Made popular by the Victorians, this promenade town can still lay claim to being Wales' most popular seaside resort, if not one of the most popular in the UK. Framed by the twin limestone hummocks of Great Orme and Little Orme, Llandudno couldn't be blessed with a more photogenic position, and its location on the peninsula means it also boasts long stretches of wide sandy beach. It is the beach of course that has long drawn visitors seeking a little rest and respite as well as sun and sand, but there's plenty more to see and do here than a simple bucket and spade will allow.
For many, the greatest attraction these days is Great Orme. Climbing up to 680 feet, a walk to the top of this limestone behemoth provides breath taking views not only out to sea, but towards the peaks of Snowdonia, as well as the wide sands of the Conwy Estuary. This area of natural beauty has a hugely diverse landscape, from heathland to cliffs, limestone, woodland and grasslands. It's also home to wild Kashmir goats, instantly recognisable with their shaggy warm looking coats, as well as a wide variety of flora and fauna, some of which like the silver studded blue butterfly are completely unique to the Great Orme.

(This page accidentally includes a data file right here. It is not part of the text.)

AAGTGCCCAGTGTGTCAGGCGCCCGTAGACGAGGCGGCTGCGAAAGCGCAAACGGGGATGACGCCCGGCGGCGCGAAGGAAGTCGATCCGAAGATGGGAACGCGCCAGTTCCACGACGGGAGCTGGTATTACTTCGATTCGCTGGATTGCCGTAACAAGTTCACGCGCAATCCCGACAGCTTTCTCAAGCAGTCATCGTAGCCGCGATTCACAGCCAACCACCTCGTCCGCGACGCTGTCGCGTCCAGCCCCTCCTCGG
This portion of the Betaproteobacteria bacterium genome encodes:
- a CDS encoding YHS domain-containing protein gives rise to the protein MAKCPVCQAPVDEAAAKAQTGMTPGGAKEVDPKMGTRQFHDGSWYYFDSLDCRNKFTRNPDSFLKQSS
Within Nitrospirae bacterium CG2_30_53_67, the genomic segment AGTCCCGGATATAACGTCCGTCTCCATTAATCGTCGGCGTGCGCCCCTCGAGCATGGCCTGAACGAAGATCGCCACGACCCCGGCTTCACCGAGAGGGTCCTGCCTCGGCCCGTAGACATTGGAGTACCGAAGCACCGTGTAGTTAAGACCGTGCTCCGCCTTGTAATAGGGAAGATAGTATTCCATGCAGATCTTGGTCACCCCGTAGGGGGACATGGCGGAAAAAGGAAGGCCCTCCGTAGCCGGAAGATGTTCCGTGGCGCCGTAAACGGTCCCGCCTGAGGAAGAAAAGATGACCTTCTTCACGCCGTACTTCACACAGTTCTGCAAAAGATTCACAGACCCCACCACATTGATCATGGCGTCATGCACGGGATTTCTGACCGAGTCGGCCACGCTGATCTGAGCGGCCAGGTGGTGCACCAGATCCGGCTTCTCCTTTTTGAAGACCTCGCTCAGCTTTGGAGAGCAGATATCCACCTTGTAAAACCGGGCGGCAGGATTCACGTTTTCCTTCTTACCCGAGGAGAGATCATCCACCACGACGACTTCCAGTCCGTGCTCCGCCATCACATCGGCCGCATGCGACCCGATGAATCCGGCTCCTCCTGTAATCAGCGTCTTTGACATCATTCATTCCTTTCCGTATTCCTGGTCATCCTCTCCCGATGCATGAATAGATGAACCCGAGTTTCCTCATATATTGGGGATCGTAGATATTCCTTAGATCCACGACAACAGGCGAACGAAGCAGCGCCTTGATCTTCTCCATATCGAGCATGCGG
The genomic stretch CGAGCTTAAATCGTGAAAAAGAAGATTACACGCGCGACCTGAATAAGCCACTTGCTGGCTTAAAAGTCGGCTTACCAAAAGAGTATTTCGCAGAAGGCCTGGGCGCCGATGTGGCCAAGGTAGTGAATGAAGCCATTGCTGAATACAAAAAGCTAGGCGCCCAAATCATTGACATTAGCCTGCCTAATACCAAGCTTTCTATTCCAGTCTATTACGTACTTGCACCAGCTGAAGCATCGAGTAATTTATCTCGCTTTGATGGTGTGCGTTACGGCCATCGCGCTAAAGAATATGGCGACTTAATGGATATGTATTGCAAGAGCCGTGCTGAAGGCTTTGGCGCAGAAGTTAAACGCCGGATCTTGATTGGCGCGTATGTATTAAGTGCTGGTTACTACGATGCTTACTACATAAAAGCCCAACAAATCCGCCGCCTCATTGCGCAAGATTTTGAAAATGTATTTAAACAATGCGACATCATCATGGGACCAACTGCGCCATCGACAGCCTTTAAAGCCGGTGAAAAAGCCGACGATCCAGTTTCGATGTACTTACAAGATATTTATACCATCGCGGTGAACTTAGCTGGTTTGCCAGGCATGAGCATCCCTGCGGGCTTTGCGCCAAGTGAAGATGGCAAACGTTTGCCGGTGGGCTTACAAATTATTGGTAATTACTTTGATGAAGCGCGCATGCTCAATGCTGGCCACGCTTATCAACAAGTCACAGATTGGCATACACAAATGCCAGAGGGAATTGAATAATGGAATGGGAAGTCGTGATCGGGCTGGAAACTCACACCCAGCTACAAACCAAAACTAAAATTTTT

If you're not quite up to walking up then breathe a sigh of relief by taking the legendary Great Orme tramway, the only cable-hauled street tramway in the UK which still uses the original Victorian tram cars to ferry passengers to and from the summit of Great Orme and Llandudno town. Alternatively you can take the longest passenger cable car system in Britain up to the peak. The cheerful looking cable cars are painted in vibrant primary colours, adding to the seaside resort's fun loving outlook and offering incredible views both from the cable cars on the way up, and the summit once you reach it. If you're more on the adventurous side, you might want to consider skiing, snowboarding or tobogganing down the Great Orme - yes, even in summer - at the local Ski & Snowboard Centre.
Great Orme doesn't just offer incredible views and varied wildlife however, as it also gives visitors a fascinating glimpse back in time thanks to the Great Orme Copper Mines. This is the largest prehistoric mine ever discovered and dates back almost 4,000 years all the way to the Bronze Age. There are five miles of tunnels to be explored, with hard hats and torches provided at admission, while back at sea level and in the town itself, you can walk along a piece of history down Wales' longest pier or visit Mostyn Gallery, an attractive terracotta and brick heritage listed house that dates from the turn of the century and is now home to one of Wales' premier contemporary art galleries.
Llandudno's charms are many, and you cannot help but be swept up in its Victorian grace and great natural beauty. A wonderful town to wander around, it boasts great eating and drinking opportunities and even plays host to the newly restored Venue Cymru, which has quickly become North Wales' top venue for performing arts.